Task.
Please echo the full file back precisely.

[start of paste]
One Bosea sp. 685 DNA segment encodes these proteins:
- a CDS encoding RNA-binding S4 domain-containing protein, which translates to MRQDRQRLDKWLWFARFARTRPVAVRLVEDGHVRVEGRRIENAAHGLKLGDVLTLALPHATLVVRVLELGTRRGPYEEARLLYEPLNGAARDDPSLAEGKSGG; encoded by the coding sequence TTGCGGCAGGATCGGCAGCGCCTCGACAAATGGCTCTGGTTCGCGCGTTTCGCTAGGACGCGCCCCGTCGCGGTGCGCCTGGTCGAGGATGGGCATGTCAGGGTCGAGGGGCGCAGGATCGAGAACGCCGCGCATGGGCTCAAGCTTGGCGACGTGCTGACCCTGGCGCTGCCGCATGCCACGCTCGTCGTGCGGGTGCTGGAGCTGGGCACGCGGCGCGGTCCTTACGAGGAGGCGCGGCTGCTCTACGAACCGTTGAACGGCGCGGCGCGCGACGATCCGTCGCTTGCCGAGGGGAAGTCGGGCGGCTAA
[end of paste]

One Bosea sp. 685 DNA segment encodes these proteins:
- a CDS encoding RNA-binding S4 domain-containing protein, which translates to MRQDRQRLDKWLWFARFARTRPVAVRLVEDGHVRVEGRRIENAAHGLKLGDVLTLALPHATLVVRVLELGTRRGPYEEARLLYEPLNGAARDDPSLAEGKSGG; encoded by the coding sequence TTGCGGCAGGATCGGCAGCGCCTCGACAAATGGCTCTGGTTCGCGCGTTTCGCTAGGACGCGCCCCGTCGCGGTGCGCCTGGTCGAGGATGGGCATGTCAGGGTCGAGGGGCGCAGGATCGAGAACGCCGCGCATGGGCTCAAGCTTGGCGACGTGCTGACCCTGGCGCTGCCGCATGCCACGCTCGTCGTGCGGGTGCTGGAGCTGGGCACGCGGCGCGGTCCTTACGAGGAGGCGCGGCTGCTCTACGAACCGTTGAACGGCGCGGCGCGCGACGATCCGTCGCTTGCCGAGGGGAAGTCGGGCGGCTAA